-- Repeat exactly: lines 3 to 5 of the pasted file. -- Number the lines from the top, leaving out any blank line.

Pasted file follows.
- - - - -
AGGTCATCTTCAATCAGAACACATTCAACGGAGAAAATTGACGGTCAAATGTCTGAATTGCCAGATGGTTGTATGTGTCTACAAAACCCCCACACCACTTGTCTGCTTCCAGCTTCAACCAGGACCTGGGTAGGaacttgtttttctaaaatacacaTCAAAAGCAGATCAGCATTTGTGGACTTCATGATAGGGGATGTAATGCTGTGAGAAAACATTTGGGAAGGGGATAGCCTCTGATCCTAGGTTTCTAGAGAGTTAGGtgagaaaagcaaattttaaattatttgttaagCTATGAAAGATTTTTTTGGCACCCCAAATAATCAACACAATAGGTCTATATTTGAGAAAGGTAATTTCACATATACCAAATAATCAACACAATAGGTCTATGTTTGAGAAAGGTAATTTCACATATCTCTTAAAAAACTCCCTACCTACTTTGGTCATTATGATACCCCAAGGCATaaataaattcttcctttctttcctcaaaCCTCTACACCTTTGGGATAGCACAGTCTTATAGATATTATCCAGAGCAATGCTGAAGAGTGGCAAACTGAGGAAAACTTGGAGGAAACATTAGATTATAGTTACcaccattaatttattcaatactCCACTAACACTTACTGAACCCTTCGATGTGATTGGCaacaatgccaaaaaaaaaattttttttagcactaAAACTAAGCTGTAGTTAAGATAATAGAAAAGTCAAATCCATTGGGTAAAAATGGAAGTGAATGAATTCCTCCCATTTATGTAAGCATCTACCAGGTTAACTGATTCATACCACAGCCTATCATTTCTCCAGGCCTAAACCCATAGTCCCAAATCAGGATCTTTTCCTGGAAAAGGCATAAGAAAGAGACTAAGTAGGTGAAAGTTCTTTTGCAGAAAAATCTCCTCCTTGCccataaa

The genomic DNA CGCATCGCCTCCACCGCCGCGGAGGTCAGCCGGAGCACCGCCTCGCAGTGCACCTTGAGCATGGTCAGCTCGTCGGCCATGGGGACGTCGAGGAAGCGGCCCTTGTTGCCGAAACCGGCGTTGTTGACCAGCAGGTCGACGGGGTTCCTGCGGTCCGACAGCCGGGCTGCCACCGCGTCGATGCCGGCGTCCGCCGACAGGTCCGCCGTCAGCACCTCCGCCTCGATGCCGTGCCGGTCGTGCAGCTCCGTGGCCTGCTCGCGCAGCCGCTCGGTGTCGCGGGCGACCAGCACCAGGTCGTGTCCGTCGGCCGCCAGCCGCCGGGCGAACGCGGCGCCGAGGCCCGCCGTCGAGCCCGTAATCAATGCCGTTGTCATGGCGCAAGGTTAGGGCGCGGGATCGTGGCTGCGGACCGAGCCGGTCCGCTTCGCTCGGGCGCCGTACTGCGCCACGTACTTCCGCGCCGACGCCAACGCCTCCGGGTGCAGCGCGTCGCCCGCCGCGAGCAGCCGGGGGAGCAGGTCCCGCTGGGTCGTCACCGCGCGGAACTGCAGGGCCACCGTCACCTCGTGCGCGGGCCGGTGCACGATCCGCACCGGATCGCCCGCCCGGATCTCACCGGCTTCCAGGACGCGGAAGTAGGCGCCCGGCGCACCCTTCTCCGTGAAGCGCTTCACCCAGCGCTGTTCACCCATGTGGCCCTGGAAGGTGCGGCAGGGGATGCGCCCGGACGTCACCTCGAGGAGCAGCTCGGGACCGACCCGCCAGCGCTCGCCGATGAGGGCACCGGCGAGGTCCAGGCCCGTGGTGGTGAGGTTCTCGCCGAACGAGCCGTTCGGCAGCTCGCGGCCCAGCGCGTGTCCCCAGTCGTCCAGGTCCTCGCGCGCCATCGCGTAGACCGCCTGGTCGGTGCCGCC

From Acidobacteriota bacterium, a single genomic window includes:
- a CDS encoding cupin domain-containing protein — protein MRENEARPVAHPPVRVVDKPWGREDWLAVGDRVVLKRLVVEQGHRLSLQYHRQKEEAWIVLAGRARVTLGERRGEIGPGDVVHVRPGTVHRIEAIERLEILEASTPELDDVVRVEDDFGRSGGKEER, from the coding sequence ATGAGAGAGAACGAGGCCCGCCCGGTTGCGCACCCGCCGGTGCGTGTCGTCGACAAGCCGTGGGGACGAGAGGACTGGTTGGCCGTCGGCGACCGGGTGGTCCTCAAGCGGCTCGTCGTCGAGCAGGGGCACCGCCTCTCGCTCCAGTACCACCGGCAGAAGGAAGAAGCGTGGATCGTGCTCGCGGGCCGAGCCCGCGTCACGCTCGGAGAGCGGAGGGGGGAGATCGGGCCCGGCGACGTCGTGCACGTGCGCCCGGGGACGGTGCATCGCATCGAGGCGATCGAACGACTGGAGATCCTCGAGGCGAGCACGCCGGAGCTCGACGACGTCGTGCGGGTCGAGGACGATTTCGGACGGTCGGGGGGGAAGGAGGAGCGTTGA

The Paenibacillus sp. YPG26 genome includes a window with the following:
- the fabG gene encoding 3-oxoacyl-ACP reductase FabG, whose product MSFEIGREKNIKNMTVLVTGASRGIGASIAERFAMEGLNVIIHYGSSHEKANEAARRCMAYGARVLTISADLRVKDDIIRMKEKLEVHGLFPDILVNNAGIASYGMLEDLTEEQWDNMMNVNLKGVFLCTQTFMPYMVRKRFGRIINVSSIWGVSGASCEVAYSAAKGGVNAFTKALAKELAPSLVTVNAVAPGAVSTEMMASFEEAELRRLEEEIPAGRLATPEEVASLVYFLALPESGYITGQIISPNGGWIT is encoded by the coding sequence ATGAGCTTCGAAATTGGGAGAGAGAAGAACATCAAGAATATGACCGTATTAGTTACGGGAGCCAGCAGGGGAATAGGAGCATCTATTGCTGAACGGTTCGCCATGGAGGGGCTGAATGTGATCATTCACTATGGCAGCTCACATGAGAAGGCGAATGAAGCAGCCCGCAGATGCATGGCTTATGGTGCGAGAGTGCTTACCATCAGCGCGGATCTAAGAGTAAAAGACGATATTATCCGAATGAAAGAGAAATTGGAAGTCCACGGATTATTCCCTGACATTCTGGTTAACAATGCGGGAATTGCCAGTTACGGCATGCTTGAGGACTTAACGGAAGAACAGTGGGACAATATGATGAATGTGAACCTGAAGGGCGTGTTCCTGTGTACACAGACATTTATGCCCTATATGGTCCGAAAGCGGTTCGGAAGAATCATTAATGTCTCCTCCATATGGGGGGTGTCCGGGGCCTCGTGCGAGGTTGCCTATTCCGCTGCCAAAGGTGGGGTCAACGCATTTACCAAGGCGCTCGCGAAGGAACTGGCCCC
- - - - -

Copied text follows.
From Acidobacteriota bacterium, a single genomic window includes:
- a CDS encoding cupin domain-containing protein — protein MRENEARPVAHPPVRVVDKPWGREDWLAVGDRVVLKRLVVEQGHRLSLQYHRQKEEAWIVLAGRARVTLGERRGEIGPGDVVHVRPGTVHRIEAIERLEILEASTPELDDVVRVEDDFGRSGGKEER, from the coding sequence ATGAGAGAGAACGAGGCCCGCCCGGTTGCGCACCCGCCGGTGCGTGTCGTCGACAAGCCGTGGGGACGAGAGGACTGGTTGGCCGTCGGCGACCGGGTGGTCCTCAAGCGGCTCGTCGTCGAGCAGGGGCACCGCCTCTCGCTCCAGTACCACCGGCAGAAGGAAGAAGCGTGGATCGTGCTCGCGGGCCGAGCCCGCGTCACGCTCGGAGAGCGGAGGGGGGAGATCGGGCCCGGCGACGTCGTGCACGTGCGCCCGGGGACGGTGCATCGCATCGAGGCGATCGAACGACTGGAGATCCTCGAGGCGAGCACGCCGGAGCTCGACGACGTCGTGCGGGTCGAGGACGATTTCGGACGGTCGGGGGGGAAGGAGGAGCGTTGA

The Paenibacillus sp. YPG26 genome includes a window with the following: